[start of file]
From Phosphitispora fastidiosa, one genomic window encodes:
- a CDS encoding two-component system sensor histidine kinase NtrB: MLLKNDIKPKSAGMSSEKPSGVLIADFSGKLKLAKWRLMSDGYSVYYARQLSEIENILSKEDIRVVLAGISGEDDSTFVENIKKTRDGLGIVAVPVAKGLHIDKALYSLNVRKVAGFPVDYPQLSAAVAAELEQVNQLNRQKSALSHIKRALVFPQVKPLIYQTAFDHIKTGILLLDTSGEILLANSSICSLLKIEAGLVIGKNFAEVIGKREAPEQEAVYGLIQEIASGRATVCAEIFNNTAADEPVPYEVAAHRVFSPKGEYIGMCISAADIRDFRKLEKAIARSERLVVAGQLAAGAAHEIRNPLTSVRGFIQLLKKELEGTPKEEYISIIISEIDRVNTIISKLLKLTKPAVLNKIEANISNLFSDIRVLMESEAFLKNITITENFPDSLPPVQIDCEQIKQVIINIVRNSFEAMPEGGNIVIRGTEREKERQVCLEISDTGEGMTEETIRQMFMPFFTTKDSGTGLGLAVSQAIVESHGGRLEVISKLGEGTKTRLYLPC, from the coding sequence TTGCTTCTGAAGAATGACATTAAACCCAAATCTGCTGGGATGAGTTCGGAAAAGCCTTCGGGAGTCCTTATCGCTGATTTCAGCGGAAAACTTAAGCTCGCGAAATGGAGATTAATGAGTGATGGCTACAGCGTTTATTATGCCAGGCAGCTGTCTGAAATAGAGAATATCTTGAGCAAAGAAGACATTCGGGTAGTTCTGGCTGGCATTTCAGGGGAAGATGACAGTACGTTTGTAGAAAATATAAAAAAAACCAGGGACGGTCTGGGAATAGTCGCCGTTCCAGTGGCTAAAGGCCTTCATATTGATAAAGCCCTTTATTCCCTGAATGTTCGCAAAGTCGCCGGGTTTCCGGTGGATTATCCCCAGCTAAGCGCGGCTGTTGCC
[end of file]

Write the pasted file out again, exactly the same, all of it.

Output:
From Phosphitispora fastidiosa, one genomic window encodes:
- a CDS encoding two-component system sensor histidine kinase NtrB: MLLKNDIKPKSAGMSSEKPSGVLIADFSGKLKLAKWRLMSDGYSVYYARQLSEIENILSKEDIRVVLAGISGEDDSTFVENIKKTRDGLGIVAVPVAKGLHIDKALYSLNVRKVAGFPVDYPQLSAAVAAELEQVNQLNRQKSALSHIKRALVFPQVKPLIYQTAFDHIKTGILLLDTSGEILLANSSICSLLKIEAGLVIGKNFAEVIGKREAPEQEAVYGLIQEIASGRATVCAEIFNNTAADEPVPYEVAAHRVFSPKGEYIGMCISAADIRDFRKLEKAIARSERLVVAGQLAAGAAHEIRNPLTSVRGFIQLLKKELEGTPKEEYISIIISEIDRVNTIISKLLKLTKPAVLNKIEANISNLFSDIRVLMESEAFLKNITITENFPDSLPPVQIDCEQIKQVIINIVRNSFEAMPEGGNIVIRGTEREKERQVCLEISDTGEGMTEETIRQMFMPFFTTKDSGTGLGLAVSQAIVESHGGRLEVISKLGEGTKTRLYLPC, from the coding sequence TTGCTTCTGAAGAATGACATTAAACCCAAATCTGCTGGGATGAGTTCGGAAAAGCCTTCGGGAGTCCTTATCGCTGATTTCAGCGGAAAACTTAAGCTCGCGAAATGGAGATTAATGAGTGATGGCTACAGCGTTTATTATGCCAGGCAGCTGTCTGAAATAGAGAATATCTTGAGCAAAGAAGACATTCGGGTAGTTCTGGCTGGCATTTCAGGGGAAGATGACAGTACGTTTGTAGAAAATATAAAAAAAACCAGGGACGGTCTGGGAATAGTCGCCGTTCCAGTGGCTAAAGGCCTTCATATTGATAAAGCCCTTTATTCCCTGAATGTTCGCAAAGTCGCCGGGTTTCCGGTGGATTATCCCCAGCTAAGCGCGGCTGTTGCC